For comparison's sake, his fellow starter on the wing Andrew Wiggins is taking the exact same number of shots per game, but scoring only 17.9 points per contest, and not being as entrusted, effective or versatile defensively as Butler. Butler is playing at an MVP calibre level, just like he was last year. This year, however, he is on a team good enough for people to notice.
The quantity of young assets that had given the Timberwolves an often anticlimactic hope for so long were finally consolidated in the trade for Butler over the summer. Zach LaVine, Kris Dunn and the 2017 #7 pick that was eventually used on Lauri Markkanen were moved for Butler and the #16 pick (used on Justin Patton). It was a statement of intent, and, rather than trading a trade for an aging Mike Miller or Marko Jaric or any other Wolvesian move of years past, a strong push forward.
And it is working.
Between Towns and Butler, the Timberwolves are headed back to the playoffs. They sport a 35-24 record, good for the fourth seed in the Western Conference, coming from a 113.8 offensive rating. That number is third in the league, and while head coach Tom Thibodeau has yet to impart his pioneering ICE-defensive schemes into his team (the 110.5 defensive rating is sixth worst in the league), the Timberwolves are firmly in the Western Conference's second tier.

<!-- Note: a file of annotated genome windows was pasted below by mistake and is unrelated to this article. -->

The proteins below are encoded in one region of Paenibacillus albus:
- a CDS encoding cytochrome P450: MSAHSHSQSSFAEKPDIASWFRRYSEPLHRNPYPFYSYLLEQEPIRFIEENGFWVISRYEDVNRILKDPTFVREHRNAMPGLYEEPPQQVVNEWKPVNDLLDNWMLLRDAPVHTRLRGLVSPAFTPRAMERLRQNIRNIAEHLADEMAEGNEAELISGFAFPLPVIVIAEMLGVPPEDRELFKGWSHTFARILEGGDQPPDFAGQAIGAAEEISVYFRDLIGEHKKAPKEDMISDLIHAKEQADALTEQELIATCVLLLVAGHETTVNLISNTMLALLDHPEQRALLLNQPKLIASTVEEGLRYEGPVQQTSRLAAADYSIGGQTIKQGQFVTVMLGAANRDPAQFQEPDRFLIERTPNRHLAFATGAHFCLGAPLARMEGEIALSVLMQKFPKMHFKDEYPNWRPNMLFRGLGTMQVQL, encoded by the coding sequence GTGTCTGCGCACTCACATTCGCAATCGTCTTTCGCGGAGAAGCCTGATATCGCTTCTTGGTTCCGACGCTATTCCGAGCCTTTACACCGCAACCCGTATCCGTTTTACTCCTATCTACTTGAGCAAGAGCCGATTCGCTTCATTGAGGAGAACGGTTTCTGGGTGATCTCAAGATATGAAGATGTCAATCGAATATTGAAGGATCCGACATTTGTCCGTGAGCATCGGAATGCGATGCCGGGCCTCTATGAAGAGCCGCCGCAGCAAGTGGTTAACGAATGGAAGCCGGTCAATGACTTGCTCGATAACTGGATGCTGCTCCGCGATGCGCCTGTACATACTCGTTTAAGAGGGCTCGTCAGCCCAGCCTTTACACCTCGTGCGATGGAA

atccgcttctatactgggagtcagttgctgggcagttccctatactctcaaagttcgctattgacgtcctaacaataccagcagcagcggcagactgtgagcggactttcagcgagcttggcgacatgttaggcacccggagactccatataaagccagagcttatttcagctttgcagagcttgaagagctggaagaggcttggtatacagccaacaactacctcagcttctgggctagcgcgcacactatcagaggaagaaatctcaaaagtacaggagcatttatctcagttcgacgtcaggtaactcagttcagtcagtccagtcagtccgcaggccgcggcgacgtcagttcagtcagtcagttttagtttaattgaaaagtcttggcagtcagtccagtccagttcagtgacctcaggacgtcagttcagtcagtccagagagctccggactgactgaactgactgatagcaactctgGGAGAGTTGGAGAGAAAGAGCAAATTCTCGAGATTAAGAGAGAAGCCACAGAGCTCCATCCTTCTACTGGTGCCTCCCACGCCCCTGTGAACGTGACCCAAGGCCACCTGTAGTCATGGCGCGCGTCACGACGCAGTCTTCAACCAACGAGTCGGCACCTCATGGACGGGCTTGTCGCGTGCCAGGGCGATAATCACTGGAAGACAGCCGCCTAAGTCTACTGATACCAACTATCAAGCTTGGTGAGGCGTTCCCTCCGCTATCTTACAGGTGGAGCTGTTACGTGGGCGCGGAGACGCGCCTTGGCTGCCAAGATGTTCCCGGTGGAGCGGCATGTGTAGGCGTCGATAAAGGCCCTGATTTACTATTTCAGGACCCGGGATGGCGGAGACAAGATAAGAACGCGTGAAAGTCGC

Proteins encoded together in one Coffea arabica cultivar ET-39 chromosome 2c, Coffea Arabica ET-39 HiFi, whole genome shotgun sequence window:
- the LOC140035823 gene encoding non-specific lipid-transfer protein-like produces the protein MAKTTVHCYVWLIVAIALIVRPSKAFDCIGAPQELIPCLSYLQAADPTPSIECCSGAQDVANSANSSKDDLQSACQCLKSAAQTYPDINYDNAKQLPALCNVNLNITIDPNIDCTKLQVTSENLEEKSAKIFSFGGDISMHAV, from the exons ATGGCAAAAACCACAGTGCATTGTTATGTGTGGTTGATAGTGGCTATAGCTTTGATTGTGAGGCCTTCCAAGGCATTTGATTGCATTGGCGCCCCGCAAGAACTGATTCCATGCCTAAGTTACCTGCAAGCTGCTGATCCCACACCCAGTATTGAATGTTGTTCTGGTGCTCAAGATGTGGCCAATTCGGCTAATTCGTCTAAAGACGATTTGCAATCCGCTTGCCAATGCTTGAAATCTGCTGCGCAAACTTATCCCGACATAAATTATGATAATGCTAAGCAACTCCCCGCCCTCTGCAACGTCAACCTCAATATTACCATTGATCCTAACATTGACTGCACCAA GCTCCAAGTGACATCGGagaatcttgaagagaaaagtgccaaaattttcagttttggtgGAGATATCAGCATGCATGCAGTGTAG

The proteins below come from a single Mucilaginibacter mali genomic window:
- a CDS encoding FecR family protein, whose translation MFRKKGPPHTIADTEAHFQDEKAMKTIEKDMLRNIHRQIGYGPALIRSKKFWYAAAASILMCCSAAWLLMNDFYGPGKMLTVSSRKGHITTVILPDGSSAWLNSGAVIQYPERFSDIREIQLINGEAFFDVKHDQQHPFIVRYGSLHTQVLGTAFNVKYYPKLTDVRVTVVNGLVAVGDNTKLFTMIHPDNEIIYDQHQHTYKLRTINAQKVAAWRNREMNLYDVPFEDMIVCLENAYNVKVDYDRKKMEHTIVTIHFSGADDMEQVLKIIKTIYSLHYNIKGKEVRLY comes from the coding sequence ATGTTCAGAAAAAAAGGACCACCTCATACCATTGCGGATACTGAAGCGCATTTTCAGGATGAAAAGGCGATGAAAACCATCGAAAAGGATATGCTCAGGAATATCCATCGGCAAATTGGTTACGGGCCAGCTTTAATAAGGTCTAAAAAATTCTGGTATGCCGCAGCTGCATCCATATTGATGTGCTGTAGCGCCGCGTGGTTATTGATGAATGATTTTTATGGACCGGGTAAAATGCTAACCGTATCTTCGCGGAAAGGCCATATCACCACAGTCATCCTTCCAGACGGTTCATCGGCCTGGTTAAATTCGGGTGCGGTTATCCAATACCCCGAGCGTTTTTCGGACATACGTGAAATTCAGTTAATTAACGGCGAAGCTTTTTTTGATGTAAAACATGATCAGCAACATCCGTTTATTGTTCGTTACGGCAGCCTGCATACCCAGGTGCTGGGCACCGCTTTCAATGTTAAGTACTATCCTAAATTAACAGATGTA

The team blends youth and experience, with quality at every position. Lack of depth and concerns about Thibodeau's excessive minutes distribution notwithstanding, the Timberwolves are much improved and still improving.
And it all stems from having two 2018 NBA All-Stars in Jimmy Butler and Karl-Anthony Towns.News Now - Sport News